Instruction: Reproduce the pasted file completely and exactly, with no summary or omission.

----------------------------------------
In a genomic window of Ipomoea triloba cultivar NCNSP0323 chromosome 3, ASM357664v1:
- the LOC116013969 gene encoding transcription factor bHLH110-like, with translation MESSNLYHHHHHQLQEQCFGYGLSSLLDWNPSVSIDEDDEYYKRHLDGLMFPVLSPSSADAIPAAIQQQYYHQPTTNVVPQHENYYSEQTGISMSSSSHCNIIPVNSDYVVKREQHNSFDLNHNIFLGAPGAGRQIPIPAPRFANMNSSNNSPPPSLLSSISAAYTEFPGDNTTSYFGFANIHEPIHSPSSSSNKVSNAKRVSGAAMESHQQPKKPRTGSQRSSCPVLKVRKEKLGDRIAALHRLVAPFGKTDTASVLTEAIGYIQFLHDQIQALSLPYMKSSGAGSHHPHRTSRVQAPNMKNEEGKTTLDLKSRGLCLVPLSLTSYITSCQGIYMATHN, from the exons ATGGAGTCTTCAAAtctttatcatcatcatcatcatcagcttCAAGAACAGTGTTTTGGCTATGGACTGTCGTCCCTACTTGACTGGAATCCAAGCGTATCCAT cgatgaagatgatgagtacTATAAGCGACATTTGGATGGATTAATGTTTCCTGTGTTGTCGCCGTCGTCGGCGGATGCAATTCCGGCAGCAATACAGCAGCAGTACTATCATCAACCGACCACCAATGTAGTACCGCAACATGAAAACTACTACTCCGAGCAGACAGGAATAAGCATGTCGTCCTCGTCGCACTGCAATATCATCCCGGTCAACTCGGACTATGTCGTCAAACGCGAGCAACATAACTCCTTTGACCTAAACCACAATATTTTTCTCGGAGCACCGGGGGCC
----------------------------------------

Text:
In a genomic window of Ipomoea triloba cultivar NCNSP0323 chromosome 3, ASM357664v1:
- the LOC116013969 gene encoding transcription factor bHLH110-like, with translation MESSNLYHHHHHQLQEQCFGYGLSSLLDWNPSVSIDEDDEYYKRHLDGLMFPVLSPSSADAIPAAIQQQYYHQPTTNVVPQHENYYSEQTGISMSSSSHCNIIPVNSDYVVKREQHNSFDLNHNIFLGAPGAGRQIPIPAPRFANMNSSNNSPPPSLLSSISAAYTEFPGDNTTSYFGFANIHEPIHSPSSSSNKVSNAKRVSGAAMESHQQPKKPRTGSQRSSCPVLKVRKEKLGDRIAALHRLVAPFGKTDTASVLTEAIGYIQFLHDQIQALSLPYMKSSGAGSHHPHRTSRVQAPNMKNEEGKTTLDLKSRGLCLVPLSLTSYITSCQGIYMATHN, from the exons ATGGAGTCTTCAAAtctttatcatcatcatcatcatcagcttCAAGAACAGTGTTTTGGCTATGGACTGTCGTCCCTACTTGACTGGAATCCAAGCGTATCCAT cgatgaagatgatgagtacTATAAGCGACATTTGGATGGATTAATGTTTCCTGTGTTGTCGCCGTCGTCGGCGGATGCAATTCCGGCAGCAATACAGCAGCAGTACTATCATCAACCGACCACCAATGTAGTACCGCAACATGAAAACTACTACTCCGAGCAGACAGGAATAAGCATGTCGTCCTCGTCGCACTGCAATATCATCCCGGTCAACTCGGACTATGTCGTCAAACGCGAGCAACATAACTCCTTTGACCTAAACCACAATATTTTTCTCGGAGCACCGGGGGCC